“Time to go to work,” Zeus said slipping a com into his pocket and standing up. Akers wasn't sure if it was a statement or a question. He followed Zeus out of the elevator into a passage-way that led to a large dome-topped promenade two stories high, with doors and passageways branching in every direction. In the dome above them an image of a blue sky with white wispy clouds was being projected, an odd-looking thing for someone born on Mars. Akers realized that this was it, the Chhatri, the largest open area in Agni Station, it seemed cramped compared to its description in the corporate brochure, probably because of the unnatural colour of the sky. Several dozen people were roaming around the promenade, most were probably in cooler areas, assuming there were any.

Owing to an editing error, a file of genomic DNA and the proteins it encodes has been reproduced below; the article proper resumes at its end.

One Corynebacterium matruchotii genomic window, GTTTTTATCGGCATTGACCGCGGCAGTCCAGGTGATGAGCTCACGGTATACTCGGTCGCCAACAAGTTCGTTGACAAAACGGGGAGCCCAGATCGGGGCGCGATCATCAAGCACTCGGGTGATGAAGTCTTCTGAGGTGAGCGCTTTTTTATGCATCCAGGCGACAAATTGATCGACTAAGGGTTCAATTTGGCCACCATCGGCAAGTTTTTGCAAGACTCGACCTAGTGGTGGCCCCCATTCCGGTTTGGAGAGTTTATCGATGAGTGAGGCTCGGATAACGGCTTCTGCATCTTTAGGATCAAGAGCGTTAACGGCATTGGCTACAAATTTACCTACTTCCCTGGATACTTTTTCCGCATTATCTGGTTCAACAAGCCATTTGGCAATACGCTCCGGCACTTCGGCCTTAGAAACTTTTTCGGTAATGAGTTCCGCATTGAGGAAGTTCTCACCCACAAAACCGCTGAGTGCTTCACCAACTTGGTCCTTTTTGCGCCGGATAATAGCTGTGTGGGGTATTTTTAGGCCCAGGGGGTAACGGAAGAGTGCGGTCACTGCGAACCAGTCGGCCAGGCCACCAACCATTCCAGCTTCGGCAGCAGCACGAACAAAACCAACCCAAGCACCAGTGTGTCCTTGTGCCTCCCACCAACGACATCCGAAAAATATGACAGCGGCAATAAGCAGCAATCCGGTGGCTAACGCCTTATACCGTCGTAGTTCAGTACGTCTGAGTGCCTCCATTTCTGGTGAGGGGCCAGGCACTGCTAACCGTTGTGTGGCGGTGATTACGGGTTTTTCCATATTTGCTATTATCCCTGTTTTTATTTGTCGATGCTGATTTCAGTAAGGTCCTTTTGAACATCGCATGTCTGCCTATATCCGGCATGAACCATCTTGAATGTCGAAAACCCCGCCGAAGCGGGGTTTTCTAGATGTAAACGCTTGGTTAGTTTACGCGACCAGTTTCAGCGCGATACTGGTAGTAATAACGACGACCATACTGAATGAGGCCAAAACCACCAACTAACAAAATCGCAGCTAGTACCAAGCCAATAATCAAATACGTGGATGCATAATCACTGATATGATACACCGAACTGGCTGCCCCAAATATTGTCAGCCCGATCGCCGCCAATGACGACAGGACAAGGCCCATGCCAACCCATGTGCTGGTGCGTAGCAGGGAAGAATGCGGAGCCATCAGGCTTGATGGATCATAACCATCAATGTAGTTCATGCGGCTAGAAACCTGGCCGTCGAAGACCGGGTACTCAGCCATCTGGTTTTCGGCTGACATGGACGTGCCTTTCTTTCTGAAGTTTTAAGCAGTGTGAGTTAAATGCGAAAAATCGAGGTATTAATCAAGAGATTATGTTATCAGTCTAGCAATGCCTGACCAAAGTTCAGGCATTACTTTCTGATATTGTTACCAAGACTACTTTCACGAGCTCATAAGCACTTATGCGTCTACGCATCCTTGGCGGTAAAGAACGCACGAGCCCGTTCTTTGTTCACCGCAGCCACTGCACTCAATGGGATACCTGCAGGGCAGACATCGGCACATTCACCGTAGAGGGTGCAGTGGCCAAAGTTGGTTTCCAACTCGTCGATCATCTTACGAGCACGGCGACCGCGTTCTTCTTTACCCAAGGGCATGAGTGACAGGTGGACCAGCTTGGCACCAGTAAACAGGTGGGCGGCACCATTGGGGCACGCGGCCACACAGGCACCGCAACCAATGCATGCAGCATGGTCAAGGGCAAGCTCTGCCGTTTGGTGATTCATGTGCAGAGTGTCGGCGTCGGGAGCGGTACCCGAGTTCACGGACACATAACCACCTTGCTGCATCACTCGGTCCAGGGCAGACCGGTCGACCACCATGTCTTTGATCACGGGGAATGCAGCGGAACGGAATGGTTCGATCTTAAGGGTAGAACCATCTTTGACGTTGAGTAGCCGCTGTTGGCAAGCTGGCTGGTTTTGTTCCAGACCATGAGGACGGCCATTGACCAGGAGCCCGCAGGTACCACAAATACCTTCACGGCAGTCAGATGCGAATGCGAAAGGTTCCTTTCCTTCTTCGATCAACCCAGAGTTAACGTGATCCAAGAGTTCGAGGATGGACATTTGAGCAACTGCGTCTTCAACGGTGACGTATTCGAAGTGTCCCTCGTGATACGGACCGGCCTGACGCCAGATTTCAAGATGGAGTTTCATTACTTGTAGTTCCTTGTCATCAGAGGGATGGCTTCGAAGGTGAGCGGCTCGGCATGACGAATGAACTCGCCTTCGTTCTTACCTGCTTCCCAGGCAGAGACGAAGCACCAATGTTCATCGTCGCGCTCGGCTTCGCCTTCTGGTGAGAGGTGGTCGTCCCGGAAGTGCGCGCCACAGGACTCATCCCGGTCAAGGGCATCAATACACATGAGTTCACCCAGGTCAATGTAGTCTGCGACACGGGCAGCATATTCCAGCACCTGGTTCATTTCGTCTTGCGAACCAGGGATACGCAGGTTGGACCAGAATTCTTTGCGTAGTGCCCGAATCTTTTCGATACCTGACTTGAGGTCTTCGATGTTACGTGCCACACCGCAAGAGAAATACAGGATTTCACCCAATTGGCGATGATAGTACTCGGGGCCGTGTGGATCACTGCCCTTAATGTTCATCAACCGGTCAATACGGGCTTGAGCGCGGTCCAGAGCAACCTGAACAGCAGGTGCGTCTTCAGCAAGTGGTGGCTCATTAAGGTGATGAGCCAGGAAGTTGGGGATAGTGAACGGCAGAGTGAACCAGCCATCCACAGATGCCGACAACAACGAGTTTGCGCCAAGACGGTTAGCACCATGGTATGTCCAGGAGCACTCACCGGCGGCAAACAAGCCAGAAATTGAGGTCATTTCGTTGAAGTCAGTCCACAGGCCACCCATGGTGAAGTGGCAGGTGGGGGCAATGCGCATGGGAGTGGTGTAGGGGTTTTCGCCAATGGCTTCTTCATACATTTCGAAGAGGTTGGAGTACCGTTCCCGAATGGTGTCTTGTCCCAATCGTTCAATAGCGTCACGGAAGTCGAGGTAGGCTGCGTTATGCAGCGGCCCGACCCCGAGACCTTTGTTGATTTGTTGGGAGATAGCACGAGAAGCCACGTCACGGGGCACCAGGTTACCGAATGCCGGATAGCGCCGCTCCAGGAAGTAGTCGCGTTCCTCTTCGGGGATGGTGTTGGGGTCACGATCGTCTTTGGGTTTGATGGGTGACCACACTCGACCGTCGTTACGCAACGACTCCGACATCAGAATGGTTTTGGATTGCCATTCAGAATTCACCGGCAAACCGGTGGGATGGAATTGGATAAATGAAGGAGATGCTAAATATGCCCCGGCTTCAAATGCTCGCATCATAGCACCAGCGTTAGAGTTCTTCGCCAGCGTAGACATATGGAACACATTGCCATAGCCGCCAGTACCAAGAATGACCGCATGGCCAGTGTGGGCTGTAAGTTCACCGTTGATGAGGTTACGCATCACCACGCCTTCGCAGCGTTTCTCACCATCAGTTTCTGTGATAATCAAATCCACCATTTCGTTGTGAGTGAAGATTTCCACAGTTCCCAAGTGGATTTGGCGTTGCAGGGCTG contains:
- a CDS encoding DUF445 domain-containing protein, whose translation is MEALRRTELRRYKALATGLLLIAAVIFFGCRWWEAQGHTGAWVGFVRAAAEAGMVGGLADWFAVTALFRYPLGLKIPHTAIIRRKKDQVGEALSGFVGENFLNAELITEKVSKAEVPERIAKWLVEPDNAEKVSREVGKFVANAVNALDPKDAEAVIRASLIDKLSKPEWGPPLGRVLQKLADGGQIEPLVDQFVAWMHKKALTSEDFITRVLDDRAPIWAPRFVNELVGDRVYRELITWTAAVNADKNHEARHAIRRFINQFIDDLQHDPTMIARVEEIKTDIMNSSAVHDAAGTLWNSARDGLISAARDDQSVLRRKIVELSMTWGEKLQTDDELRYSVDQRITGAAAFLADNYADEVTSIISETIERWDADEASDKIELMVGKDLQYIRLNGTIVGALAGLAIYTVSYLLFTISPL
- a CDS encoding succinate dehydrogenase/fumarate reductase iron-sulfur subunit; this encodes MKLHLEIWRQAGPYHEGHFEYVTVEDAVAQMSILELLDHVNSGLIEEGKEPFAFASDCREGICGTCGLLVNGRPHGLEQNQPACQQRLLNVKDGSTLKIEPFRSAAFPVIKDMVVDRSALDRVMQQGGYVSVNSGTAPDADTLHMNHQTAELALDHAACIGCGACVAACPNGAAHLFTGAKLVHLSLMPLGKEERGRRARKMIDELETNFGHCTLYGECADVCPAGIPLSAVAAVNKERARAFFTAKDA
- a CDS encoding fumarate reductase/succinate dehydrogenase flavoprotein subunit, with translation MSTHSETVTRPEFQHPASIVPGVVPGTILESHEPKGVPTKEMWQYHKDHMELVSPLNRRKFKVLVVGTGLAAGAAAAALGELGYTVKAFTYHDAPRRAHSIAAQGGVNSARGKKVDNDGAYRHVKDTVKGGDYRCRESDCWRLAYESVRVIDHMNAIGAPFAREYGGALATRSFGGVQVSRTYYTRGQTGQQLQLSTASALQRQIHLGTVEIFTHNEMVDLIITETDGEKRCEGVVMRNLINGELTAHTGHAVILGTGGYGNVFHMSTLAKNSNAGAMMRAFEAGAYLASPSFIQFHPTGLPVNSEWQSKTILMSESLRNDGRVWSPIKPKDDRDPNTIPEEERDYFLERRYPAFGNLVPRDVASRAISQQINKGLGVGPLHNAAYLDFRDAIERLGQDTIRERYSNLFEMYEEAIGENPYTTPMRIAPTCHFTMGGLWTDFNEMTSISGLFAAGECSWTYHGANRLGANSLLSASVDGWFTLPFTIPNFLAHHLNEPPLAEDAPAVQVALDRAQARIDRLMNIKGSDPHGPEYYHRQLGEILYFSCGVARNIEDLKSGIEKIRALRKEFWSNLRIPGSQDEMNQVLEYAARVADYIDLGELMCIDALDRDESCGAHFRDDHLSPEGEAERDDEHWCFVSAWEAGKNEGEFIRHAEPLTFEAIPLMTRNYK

One of the doors had a Yama Hotel sign lit up on one side of it, and presumably the same thing written in the local script on the other side. Akers couldn't read the local script, but knew from his pre-case research it was Odia, a language from India. Akers walked into the microscopic lobby of the hotel, which was essentially just a passage with a concierge computer screen on one wall. He stopped at the concierge screen and stated, “English interface. Room for Sherlock Holmes.”
“One single for Sherlock Holmes Detective Agency of Manchester, Hussy District,” the Concierge computer replied in English with a Singapore accent. “Booked until further notice. Room Number Two. First door on the right.”